The Recommended Policy Is Minimalist in its Resort to Mandatory Resolution. In contrast to the policy currently followed by NSI, the policy adopted by the Board in Santiago, as set forth in the final WIPO report and recommended by the DNSO and registrar group, calls for administrative resolution for only a small, special class of disputes. Except in cases involving "abusive registrations" made with bad-faith intent to profit commercially from others' trademarks (e.g., cybersquatting and cyberpiracy), the adopted policy leaves the resolution of disputes to the courts (or arbitrators where agreed by the parties) and calls for registrars not to disturb a registration until those courts decide. The adopted policy establishes a streamlined, inexpensive administrative dispute-resolution procedure intended only for the relatively narrow class of cases of "abusive registrations." Thus, the fact that the policy's administrative dispute-resolution procedure does not extend to cases where a registered domain name is subject to a legitimate dispute (and may ultimately be found to violate the challenger's trademark) is a feature of the policy, not a flaw. The policy relegates all "legitimate" disputes--such as those where both disputants had longstanding trademark rights in the name when it was registered as a domain name--to the courts; only cases of abusive registrations are intended to be subject to the streamlined administrative dispute-resolution procedure.
5.5 The limited scope of the UDRP is reflected in its provisions. UDRP section 4(a) provides that the UDRP applies only where a complainant asserts that: (i) the registered domain name is identical or confusingly similar to a trademark or service mark in which the complainant has rights; (ii) the registrant has no rights or legitimate interests in respect of the domain name; and (iii) the domain name has been registered and is being used in bad faith. The burden is on the Complainant to prove each of those three elements. The Complainant, by its own admission, has failed to do so.
5.6 The Complainant has expressly not alleged that the quarterview.com and chatpop.com domain names were registered in bad faith, or that they conflict with the Complainant's trademarks. Rather, the Complainant claims that registered ownership and control of the domain names was wrongfully transferred to the Respondent.
5.7 The Complainant has not asserted any registered or unregistered trademark rights as the basis of this complaint. In response to the complaint form requirement to specify the trademark or service mark in question on which the complaint is based, the Complainant stated: "N/A". Accordingly, the Complainant has not satisfied the requirement of UDRP s. 4(a)(i).
5.8 The Complainant has not asserted that the quarterview.com and chatpop.com domain names are identical or confusingly similar to the Complainant's trademarks. In response to the complaint form requirement to describe the manner in which the domain names are identical or confusingly similar to the Complainant's trademark or service mark, the Complainant stated: "N/A". Accordingly, the Complainant has not satisfied the requirement of UDRP s. 4(a)(ii).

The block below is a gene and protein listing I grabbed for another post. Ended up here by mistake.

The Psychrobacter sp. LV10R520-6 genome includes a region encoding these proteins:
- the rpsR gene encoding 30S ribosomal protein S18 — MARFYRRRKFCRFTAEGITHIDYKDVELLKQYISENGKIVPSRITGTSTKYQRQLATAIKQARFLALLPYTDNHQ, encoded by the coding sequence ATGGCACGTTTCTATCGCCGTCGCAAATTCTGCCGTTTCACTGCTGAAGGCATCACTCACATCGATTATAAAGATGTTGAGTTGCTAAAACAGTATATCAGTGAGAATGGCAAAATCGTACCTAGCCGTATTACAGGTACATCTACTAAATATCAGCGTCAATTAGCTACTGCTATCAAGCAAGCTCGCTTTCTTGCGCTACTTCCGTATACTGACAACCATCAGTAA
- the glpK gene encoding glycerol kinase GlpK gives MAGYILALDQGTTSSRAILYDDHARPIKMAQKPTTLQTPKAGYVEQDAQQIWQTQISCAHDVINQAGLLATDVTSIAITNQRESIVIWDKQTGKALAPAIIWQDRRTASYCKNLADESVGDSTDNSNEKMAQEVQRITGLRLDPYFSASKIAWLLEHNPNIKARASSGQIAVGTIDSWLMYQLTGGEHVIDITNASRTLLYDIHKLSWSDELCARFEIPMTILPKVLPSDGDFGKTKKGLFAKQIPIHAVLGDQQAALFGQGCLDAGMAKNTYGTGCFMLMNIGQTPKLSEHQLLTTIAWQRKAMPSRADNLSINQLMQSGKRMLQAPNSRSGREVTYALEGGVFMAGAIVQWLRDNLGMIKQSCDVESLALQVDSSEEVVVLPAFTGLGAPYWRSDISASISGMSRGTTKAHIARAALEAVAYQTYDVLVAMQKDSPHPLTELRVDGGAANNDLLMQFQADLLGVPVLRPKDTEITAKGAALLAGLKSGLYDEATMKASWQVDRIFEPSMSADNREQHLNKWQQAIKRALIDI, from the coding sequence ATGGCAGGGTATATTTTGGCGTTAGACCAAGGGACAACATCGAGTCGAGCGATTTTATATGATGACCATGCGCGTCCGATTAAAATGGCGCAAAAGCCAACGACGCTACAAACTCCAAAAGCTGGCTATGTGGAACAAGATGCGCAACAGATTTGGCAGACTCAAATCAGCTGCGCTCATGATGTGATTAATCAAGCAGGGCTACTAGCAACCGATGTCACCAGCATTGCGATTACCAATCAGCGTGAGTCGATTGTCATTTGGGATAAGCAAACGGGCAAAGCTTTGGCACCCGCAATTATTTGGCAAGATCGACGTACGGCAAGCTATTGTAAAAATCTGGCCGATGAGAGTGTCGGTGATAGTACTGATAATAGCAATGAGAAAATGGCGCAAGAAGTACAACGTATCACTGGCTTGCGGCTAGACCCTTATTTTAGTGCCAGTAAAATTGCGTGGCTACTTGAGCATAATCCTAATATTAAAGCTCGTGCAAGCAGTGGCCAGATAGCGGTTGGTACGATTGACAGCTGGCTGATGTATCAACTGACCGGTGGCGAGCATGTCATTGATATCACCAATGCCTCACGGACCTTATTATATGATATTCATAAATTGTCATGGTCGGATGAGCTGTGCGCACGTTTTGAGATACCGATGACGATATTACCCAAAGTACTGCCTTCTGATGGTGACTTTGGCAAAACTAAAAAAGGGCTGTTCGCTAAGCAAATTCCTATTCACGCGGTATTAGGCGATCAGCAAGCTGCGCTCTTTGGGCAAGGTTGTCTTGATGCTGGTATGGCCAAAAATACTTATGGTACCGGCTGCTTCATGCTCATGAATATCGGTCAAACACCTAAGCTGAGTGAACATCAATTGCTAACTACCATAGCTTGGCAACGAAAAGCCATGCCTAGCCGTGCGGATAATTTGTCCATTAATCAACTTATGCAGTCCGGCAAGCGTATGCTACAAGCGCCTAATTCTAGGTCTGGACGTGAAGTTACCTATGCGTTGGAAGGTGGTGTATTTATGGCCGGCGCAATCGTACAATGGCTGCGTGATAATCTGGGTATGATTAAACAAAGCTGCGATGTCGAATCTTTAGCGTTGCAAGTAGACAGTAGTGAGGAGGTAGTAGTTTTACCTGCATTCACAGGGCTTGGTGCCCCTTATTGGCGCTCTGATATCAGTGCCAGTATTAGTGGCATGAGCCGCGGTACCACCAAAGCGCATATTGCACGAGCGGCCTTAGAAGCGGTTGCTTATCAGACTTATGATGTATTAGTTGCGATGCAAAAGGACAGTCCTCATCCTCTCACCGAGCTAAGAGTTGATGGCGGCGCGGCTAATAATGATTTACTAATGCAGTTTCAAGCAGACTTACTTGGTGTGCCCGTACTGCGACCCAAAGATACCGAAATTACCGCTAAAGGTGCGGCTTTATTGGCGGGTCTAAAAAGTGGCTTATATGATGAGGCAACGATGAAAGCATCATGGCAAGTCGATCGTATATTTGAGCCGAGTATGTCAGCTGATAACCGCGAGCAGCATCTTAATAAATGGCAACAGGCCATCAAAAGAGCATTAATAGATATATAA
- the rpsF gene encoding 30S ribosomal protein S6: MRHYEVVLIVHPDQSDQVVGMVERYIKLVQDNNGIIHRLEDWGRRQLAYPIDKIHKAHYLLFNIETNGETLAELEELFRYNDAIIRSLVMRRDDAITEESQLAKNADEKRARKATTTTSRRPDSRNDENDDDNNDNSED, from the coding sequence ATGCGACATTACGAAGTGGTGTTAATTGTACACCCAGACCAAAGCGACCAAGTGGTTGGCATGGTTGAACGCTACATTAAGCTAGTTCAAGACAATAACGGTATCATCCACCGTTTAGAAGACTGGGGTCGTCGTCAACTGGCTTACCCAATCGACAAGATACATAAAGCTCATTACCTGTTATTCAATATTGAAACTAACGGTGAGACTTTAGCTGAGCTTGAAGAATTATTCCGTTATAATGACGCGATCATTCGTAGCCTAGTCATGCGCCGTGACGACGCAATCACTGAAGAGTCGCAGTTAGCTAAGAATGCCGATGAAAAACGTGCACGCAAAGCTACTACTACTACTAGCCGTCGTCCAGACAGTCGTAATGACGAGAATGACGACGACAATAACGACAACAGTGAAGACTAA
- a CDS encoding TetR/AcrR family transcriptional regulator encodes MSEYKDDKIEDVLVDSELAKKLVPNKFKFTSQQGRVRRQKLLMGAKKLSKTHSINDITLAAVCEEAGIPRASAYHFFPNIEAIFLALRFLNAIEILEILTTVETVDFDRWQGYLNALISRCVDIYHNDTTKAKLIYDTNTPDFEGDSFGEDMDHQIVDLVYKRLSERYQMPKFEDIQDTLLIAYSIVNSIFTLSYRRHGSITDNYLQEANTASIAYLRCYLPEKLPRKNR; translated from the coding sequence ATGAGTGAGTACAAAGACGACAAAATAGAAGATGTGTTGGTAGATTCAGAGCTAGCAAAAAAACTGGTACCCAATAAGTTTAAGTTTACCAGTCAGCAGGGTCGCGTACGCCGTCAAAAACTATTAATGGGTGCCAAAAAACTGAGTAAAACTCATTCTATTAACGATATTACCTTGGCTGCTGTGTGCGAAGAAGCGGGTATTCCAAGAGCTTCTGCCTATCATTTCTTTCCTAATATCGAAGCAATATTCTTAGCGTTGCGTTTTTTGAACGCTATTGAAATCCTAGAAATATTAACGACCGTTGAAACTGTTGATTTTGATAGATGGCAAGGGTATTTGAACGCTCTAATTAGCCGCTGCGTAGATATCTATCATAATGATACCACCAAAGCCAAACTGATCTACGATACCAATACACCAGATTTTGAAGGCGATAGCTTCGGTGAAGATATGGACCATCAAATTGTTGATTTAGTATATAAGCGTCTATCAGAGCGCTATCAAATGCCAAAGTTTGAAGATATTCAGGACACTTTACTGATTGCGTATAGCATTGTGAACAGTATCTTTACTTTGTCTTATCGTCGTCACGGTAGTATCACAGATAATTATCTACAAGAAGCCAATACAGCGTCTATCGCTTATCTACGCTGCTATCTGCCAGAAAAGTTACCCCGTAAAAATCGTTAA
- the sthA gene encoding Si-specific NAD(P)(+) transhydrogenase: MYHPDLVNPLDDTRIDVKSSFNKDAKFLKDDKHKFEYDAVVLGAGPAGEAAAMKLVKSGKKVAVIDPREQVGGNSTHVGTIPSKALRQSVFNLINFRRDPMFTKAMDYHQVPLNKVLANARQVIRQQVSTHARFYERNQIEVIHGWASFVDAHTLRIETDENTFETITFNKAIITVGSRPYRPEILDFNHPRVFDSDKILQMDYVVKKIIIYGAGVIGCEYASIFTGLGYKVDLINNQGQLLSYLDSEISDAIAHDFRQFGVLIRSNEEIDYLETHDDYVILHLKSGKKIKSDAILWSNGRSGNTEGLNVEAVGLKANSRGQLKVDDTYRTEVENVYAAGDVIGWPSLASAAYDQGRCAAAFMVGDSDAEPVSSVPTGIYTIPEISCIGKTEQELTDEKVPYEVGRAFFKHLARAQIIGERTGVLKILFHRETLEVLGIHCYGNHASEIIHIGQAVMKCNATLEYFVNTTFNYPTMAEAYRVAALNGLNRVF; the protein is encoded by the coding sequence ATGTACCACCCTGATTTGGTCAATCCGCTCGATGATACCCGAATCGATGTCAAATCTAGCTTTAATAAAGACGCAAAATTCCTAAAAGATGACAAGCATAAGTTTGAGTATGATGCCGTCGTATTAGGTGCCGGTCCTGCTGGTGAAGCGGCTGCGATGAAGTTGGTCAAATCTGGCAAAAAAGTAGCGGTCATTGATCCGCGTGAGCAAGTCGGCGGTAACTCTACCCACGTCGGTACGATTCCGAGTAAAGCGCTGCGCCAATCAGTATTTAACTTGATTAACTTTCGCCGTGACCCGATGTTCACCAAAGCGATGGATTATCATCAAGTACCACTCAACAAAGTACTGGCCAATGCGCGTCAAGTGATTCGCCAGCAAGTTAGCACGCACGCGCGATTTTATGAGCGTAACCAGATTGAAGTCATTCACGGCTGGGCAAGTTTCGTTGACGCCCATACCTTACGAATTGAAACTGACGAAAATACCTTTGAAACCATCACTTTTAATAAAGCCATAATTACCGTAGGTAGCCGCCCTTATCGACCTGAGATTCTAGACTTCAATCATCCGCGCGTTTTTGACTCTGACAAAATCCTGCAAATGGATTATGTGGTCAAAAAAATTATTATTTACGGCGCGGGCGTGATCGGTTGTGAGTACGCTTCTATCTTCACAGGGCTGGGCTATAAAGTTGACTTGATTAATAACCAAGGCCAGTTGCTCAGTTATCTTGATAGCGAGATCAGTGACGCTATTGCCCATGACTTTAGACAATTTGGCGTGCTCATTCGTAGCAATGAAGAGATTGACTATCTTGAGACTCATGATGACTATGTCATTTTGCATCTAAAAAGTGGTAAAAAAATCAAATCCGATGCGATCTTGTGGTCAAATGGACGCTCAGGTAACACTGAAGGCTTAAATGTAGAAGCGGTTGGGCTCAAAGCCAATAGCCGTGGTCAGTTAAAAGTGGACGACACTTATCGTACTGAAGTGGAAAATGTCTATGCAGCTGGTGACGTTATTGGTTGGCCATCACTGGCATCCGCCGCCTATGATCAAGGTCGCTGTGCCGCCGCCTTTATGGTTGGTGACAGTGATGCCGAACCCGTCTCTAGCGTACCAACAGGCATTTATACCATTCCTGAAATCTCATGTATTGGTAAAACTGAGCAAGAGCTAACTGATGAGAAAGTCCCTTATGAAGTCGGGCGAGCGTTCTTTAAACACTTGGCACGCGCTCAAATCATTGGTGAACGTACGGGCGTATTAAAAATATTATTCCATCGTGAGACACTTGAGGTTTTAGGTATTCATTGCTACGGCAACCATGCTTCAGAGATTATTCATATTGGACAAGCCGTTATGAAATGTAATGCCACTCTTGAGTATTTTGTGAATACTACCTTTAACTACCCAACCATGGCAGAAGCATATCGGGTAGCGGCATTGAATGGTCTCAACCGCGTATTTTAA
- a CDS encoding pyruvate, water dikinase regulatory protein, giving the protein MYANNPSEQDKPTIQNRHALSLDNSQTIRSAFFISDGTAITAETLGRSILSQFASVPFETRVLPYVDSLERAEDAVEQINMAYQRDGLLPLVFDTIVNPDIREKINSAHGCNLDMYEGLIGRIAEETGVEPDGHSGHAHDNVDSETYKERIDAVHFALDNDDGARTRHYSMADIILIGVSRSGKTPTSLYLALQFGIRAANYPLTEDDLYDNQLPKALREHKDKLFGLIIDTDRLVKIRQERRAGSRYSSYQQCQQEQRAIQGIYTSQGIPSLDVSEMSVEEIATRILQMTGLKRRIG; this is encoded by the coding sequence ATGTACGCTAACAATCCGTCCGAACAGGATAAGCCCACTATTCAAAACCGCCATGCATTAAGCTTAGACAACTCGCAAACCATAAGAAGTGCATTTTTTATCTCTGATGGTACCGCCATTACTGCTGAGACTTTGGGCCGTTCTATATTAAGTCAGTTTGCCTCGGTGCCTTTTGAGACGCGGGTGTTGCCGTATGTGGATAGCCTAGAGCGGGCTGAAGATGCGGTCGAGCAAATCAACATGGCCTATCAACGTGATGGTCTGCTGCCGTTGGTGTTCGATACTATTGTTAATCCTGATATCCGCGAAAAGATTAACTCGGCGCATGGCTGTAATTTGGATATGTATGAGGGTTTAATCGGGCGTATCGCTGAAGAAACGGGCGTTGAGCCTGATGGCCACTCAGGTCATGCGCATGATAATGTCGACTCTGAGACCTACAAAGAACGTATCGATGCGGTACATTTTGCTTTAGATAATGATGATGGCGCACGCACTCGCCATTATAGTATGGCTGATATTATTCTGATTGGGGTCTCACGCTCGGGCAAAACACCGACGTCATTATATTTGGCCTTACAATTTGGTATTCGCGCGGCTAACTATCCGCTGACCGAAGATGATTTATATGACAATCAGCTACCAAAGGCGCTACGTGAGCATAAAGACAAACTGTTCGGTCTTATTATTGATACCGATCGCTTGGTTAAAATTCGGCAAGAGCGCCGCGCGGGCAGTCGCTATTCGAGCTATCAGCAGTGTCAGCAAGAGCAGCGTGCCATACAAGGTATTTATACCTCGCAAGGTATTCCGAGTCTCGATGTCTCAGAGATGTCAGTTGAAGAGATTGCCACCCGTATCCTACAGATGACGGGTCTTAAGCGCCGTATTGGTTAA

5.9 For these reasons, the complaint must be dismissed.
5.10 As previously indicated, on July 3rd the Complainant requested permission to submit additional materials for consideration by the Panel. In order to determine whether the late-submitted materials should be accepted, the Panel reviewed the materials. The additional materials consisted of an email message dated October 17, 1999 between Joseph Kim and a principal of the Respondent regarding the dissolution of Joseph Kim's relationship with the Respondent. The email message includes, among other things, a limited discussion regarding the future use of the quarterview.com and chatpop.com domain names. The Panel determined that the email message did not have any bearing on the trademark conflict issues essential to the application of the UDRP, and would not affect the Panel's determination that the complaint is not within the scope of the UDRP. Accordingly, the Panel concluded that it was unnecessary to determine whether the late-submitted materials should be accepted by the Panel, and for that reason the Panel advised that the Respondent need not reply to the additional materials.
6.1 The dispute that is the subject of the complaint is not within the narrow scope of the UDRP. The Complainant has not satisfied the requirements stipulated in UDRP ss. 4(a)(i) and 4(a)(ii). Accordingly, the Panel dismisses the complaint and denies the Complainant's request that registration of the quarterview.com and chatpop.com domain names be transferred to the Complainant.
6.2 The Panel's decision regarding this complaint is not a substantive decision on the merits of the dispute, and should not be construed as either accepting or rejecting the position of either party regarding the substance of the dispute. Rather, this decision is based upon a determination that the Complainant's claims are not within the narrow scope of the UDRP and are beyond the Panel's jurisdiction. Unless and until the UDRP is amended to cover a broader range of disputes, complaints of this nature will have to be resolved through court proceedings, mediation or arbitration.
7.1 Made in Vancouver, British Columbia, Canada, July 6, 2000.
(s) Bradley J. Freedman